In multiphase cases a DEFINE_PROFILE UDF may be called more than once (particularly if the profile is used in a mixture domain thread). If this needs to be avoided, then add the prefix MP_ to the UDF name. The function will then be called only once even if it is used for more than one profile.

Example 1 - Pressure Profile

The following UDF, named pressure_profile, generates a parabolic pressure profile according to the equation


\begin{displaymath}p(y) = 1.1 \times 10^5 - 0.1 \times 10^5 \left( \frac{y} {0.0745}\right)^{2} \end{displaymath}

Note that this UDF assumes that the grid is generated such that the origin is at the geometric center of the boundary zone to which the UDF is to be applied. $y$ is 0.0 at the center of the inlet and extends to $\pm 0.0745$ at the top and bottom of the inlet. The source code can be interpreted or compiled in FLUENT.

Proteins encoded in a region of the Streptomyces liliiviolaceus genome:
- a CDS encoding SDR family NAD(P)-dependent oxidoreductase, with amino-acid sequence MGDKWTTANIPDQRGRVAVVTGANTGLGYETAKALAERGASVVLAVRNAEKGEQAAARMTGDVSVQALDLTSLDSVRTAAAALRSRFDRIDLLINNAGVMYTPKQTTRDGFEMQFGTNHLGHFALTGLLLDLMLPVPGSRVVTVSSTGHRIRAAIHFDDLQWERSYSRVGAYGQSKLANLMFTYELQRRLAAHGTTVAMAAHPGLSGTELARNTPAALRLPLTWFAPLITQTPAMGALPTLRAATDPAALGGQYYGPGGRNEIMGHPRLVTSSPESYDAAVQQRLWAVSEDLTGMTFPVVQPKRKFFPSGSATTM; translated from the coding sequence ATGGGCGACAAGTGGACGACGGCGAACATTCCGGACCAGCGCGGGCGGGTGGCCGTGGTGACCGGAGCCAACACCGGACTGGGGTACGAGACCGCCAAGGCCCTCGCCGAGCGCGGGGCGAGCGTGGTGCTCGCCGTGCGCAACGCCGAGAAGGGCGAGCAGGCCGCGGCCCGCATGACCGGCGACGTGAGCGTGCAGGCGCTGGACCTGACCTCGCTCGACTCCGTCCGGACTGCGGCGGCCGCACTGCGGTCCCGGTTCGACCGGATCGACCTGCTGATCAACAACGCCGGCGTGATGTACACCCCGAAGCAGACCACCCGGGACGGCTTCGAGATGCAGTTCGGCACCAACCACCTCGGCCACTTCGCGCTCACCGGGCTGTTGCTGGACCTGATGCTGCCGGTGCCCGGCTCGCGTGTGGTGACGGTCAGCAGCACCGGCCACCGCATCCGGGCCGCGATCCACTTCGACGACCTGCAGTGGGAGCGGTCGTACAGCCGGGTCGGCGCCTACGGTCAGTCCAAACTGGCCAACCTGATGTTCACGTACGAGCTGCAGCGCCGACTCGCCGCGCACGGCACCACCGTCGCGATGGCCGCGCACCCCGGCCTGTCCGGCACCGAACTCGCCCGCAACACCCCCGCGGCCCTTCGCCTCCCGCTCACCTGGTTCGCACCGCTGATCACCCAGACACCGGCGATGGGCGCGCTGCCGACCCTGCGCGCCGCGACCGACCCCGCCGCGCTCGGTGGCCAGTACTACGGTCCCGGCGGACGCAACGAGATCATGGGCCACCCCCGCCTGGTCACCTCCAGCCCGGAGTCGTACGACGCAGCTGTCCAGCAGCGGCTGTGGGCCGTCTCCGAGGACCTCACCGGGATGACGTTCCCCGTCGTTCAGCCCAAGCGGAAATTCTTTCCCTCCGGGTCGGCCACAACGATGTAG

/***********************************************************************
   UDF for specifying steady-state parabolic pressure profile boundary 
   profile for a turbine vane                                          
************************************************************************/

#include "udf.h"

DEFINE_PROFILE(pressure_profile, t, i)
{
  real x[ND_ND];                /* this will hold the position vector */
  real y;
  face_t f;

  begin_f_loop(f, t)
    {
      F_CENTROID(x,f,t);
      y = x[1];
      F_PROFILE(f, t, i) = 1.1e5 - y*y/(.0745*.0745)*0.1e5;
    }
  end_f_loop(f, t)
}